20. A case of delayed hemolytic transfusion reaction in sickle cell disease patient

    Science.gov (United States)

    Dogra, Ashu; Sidhu, Meena

    2016-01-01

    Sickle cell disease (SCD) is autosomal recessive, genetically transmitted hemoglobinopathy responsible for considerable morbidity and mortality. It is prevalent in many parts of India including Central India, where the prevalence in different communities has ranged from 9.4% to 22%. Perioperative management may include transfusion of red blood cells. Hemolytic transfusion reactions can occur, and these can be either acute or delayed. We present a case of delayed hemolytic transfusion reaction in a patient with SCD. PMID:27605854

  1. Pain measurement as part of primary healthcare of adult patients with sickle cell disease

    Directory of Open Access Journals (Sweden)

    Andreza Aparecida Felix Signorelli

    2013-01-01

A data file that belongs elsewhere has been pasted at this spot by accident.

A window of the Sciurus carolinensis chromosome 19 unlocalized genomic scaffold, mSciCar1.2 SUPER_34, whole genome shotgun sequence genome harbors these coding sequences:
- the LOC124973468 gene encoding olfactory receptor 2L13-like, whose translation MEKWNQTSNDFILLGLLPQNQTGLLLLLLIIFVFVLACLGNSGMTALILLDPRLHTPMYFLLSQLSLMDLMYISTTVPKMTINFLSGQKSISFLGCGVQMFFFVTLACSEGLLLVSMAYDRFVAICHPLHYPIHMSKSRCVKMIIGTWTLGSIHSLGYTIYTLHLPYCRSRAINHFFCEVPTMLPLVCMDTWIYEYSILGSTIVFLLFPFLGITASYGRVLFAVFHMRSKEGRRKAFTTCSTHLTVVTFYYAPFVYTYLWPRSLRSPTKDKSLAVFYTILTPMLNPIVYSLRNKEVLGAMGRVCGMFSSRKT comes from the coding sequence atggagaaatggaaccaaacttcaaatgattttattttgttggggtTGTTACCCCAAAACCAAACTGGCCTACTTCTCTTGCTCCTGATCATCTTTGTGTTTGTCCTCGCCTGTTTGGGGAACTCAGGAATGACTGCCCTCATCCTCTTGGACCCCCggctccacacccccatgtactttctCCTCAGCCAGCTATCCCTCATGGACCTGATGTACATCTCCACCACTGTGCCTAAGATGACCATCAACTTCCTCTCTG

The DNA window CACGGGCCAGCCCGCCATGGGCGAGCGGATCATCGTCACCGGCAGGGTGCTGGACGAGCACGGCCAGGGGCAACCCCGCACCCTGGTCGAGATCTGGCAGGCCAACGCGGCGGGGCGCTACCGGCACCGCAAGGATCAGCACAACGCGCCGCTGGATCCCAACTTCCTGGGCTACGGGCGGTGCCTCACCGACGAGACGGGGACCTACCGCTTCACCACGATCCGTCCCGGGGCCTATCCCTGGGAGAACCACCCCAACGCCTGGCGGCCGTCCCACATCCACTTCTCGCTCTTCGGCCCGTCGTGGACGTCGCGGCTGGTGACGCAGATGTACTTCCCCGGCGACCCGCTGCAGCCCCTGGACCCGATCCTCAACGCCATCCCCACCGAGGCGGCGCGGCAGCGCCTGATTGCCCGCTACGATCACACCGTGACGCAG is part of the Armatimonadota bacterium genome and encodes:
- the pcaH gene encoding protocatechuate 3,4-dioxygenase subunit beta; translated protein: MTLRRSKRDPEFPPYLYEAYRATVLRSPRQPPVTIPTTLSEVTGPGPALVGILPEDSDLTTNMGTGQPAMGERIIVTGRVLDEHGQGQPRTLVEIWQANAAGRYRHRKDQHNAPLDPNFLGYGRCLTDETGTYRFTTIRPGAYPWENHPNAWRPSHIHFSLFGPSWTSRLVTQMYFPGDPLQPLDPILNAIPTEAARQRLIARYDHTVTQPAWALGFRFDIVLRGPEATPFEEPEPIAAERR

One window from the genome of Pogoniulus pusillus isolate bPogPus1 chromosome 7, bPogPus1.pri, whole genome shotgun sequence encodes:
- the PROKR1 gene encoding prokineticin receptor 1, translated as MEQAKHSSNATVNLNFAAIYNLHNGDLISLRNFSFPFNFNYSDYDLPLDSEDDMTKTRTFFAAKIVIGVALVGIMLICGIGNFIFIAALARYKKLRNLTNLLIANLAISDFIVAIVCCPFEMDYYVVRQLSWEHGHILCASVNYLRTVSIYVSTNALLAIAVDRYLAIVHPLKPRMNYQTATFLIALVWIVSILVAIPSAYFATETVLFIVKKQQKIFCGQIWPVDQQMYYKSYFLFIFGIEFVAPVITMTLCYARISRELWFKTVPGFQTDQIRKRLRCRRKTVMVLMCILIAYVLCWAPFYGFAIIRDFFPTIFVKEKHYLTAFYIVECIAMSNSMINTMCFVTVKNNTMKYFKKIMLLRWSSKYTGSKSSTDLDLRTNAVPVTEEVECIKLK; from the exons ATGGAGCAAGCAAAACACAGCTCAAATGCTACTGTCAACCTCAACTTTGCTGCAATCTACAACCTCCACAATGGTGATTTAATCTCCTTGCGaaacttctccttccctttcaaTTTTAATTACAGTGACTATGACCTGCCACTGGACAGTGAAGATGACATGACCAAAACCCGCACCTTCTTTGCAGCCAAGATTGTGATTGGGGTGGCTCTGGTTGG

Full Text Available OBJECTIVE: The aim of this exploratory, cross-sectional study was to evaluate pain in sickle cell disease patients and aspects related to primary healthcare. METHODS: Data were obtained through home interviews. The assessment instruments (body diagram, Numerical Pain Scale, McGill Pain Questionnaire collected information on the underlying disease and on pain. Data were analyzed using the Statistical Package for Social Sciences program for Windows. Associations between the subgroups of sickle cell disease patients (hemoglobin SS, hemoglobin SC, sickle β-thalassemia and others and pain were analyzed using contingency tables and non-parametric tests of association (classic chi-square, Fisher's and Kruskal-Wallis with a level of 5% (p-value < 0.05 being set for the rejection of the null hypothesis. RESULTS: Forty-seven over 18-year-old patients with sickle cell disease were evaluated. Most were black (78.7% and female (59.6% and the mean age was 30.1 years. The average number of bouts of pain annually was 7.02; pain was predominantly reported by individuals with sickle cell anemia (hemoglobin SS. The intensity of pain (Numeric Pain Scale was 5.5 and the quantitative index (McGill was 35.9. This study also shows that patients presented a high frequency of moderately painful crises in their own homes. CONCLUSION: According to these facts, it is essential that pain related to sickle cell disease is properly identified, quantified, characterized and treated at the three levels of healthcare. In primary healthcare, accurate measurement of pain combined with better care may decrease acute painful episodes and consequently minimize tissue damage, thus improving the patient's overall health.